Recovery of dissolved nitrogen and phosphorus from our wastewater will become necessary in the near future with global shortages of these raw material supplies looming. Now is the time to act. We explain why and how in our submission.
Recently ZWAI made a submission to the Environmental Protection Agency
in Response to the Agency’s Public Consultation on the Draft Code of Practice for Wastewater Treatment and Disposal Systems Serving Single Houses.
Zero Waste approaches to water waste need to be implemented to stop the valuable mineral resources currently being lost to wastewater.
Phosphorus and Nitrogen recovery from our wastewater.
- Our observations express concern that the draft Code of Practice (CoP) addresses only one aspect of the treatment and disposal of wastewater from single houses. It is exclusively concerned with houses in rural areas where soil conditions are not suitable for the standard septic tank and percolation field treatment system.
- That issue is the prevention of pollution of groundwater and surface water, and we agree that this is a very important matter. However the draft Code of Practice fails to address the need to conserve and recover dissolved nitrogen and phosphorus from the wastewater.
- No attention is paid to the possibility of re-using treated grey water.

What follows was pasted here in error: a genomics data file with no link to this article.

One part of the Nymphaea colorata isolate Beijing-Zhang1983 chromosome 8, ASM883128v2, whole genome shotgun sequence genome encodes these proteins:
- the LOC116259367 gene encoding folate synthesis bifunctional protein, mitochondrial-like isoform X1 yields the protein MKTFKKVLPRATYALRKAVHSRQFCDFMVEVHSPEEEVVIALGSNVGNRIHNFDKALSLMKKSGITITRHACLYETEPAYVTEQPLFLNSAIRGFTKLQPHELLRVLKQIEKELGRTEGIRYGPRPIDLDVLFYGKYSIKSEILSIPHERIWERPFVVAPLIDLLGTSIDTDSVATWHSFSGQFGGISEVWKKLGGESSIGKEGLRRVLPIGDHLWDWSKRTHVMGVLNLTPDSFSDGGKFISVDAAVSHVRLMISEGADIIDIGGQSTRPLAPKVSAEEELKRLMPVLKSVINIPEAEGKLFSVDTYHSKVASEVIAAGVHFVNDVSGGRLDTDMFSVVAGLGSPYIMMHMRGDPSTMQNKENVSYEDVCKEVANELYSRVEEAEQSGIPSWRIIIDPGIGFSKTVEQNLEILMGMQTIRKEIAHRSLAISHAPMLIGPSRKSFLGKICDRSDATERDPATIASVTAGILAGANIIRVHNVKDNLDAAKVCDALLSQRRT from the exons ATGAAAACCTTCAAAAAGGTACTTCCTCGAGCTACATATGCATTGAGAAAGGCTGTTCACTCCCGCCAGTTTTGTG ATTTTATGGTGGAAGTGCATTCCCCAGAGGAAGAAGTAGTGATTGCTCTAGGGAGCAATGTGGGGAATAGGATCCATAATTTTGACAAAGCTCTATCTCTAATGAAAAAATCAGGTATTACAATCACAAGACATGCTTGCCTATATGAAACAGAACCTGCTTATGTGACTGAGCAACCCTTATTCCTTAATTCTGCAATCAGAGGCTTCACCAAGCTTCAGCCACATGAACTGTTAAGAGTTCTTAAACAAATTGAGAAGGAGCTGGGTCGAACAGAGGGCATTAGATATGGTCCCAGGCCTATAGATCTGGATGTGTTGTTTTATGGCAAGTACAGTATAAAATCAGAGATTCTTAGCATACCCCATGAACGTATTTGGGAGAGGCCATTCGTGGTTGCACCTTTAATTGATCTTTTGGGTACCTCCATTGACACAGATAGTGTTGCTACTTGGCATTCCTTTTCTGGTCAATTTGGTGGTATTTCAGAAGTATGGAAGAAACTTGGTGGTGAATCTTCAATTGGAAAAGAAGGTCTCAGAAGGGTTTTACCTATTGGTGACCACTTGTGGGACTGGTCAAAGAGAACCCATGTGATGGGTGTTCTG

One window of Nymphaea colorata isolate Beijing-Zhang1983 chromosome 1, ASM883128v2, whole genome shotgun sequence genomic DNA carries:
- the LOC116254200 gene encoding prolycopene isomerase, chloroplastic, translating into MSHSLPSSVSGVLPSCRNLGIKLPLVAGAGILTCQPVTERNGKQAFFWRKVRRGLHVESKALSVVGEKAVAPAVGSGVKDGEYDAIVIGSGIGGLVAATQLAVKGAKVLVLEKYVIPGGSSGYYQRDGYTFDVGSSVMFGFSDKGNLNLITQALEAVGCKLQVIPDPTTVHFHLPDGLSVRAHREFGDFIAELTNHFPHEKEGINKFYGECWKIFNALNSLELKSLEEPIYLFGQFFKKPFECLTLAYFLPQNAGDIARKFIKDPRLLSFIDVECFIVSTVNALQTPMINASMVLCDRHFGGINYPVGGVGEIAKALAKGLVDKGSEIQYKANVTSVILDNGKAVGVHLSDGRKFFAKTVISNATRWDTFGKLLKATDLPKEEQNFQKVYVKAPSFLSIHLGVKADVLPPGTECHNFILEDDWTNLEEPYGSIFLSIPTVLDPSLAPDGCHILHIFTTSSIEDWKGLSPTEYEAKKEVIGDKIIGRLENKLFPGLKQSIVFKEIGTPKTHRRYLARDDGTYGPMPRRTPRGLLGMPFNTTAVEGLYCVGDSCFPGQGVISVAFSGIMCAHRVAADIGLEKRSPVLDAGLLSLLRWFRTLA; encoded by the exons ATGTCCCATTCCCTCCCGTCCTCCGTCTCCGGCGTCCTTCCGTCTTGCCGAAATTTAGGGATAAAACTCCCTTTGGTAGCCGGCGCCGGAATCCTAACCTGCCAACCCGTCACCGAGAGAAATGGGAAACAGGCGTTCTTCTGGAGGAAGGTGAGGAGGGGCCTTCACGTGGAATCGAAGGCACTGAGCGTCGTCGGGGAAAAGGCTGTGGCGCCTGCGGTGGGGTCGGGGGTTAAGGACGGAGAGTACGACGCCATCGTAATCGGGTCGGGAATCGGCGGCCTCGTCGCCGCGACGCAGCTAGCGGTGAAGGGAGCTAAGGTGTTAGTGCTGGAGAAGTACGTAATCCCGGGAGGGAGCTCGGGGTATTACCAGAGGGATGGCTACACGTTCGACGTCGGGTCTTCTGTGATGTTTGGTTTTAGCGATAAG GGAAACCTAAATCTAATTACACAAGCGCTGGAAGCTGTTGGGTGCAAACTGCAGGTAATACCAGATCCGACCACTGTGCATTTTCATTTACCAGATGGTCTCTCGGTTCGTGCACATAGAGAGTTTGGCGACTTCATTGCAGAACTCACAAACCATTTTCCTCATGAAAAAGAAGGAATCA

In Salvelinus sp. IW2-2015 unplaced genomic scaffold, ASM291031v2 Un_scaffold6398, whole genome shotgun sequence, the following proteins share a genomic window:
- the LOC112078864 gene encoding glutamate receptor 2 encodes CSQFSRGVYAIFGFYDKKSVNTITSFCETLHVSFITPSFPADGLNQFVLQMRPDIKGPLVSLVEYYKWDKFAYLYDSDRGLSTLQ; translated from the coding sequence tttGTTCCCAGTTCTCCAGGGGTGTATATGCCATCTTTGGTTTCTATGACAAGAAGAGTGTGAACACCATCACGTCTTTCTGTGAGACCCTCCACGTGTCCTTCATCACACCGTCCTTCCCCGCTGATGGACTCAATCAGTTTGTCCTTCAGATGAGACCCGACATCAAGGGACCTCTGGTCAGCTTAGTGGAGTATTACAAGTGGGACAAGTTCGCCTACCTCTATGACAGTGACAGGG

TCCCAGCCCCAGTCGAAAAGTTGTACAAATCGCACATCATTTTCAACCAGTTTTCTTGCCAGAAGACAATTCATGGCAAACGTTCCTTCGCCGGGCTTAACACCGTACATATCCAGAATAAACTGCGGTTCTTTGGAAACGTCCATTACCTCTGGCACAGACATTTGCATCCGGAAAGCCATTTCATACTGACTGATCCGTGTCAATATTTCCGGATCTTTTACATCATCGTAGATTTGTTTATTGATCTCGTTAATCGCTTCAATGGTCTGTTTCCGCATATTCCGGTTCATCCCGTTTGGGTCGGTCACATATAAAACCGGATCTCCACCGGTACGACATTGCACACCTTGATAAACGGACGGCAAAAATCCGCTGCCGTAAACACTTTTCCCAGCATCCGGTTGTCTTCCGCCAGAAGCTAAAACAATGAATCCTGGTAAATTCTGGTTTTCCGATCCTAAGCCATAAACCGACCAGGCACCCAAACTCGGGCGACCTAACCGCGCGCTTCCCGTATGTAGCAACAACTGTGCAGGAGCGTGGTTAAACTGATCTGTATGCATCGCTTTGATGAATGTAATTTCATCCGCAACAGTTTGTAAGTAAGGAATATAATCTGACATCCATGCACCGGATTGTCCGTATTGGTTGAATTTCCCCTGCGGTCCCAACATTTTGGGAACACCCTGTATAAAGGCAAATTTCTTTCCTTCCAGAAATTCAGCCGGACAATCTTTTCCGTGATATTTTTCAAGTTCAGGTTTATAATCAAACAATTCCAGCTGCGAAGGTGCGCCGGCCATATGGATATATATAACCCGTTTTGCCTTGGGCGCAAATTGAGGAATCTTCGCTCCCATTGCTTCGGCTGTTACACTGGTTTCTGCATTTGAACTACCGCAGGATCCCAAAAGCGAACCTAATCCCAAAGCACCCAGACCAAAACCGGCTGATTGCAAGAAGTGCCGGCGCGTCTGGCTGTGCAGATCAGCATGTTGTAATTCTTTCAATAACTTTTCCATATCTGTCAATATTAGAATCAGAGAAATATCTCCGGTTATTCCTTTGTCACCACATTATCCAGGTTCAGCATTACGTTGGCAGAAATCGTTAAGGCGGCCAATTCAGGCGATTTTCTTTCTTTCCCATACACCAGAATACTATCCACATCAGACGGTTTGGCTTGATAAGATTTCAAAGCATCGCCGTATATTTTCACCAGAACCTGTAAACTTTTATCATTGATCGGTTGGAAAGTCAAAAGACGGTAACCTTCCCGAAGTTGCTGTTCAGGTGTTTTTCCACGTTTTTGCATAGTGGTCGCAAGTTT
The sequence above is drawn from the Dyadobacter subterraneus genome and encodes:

- There is nothing in the draft Code of Practice about the old Irish tradition of saving rainwater which can be used in homes and gardens. In our opinion, rainwater should be considered as a valuable resource, available to augment our existing water supplies which we abstract from surface waters and groundwater.
- We also consider that the draft CoP misses the opportunity to advise builders, architects and homeowners of the recent advances in water-free or no-flush toilet designs. These eliminate the need for fresh water supplies and for wastewater treatment and disposal.
The Agency will be aware that our present system of water-flush
toilets and wastewater treatment dates from the nineteenth century (though with some improvements in efficiency). It requires a water supply and treatment of the resulting wastewater, while up-to-date systems now developed for “third world” countries (but which can also be applied in Ireland) require far less infrastructure and are equally effective in protecting human health.
ZWAI also outlines in the detailed submission the manner in which Phosphorus and Nitrogen can be easily recovered from wastewater and the urgency in so doing. ZWAI welcomes this public consultation being carried out by the Agency, and we are pleased to have the opportunity to present our observations.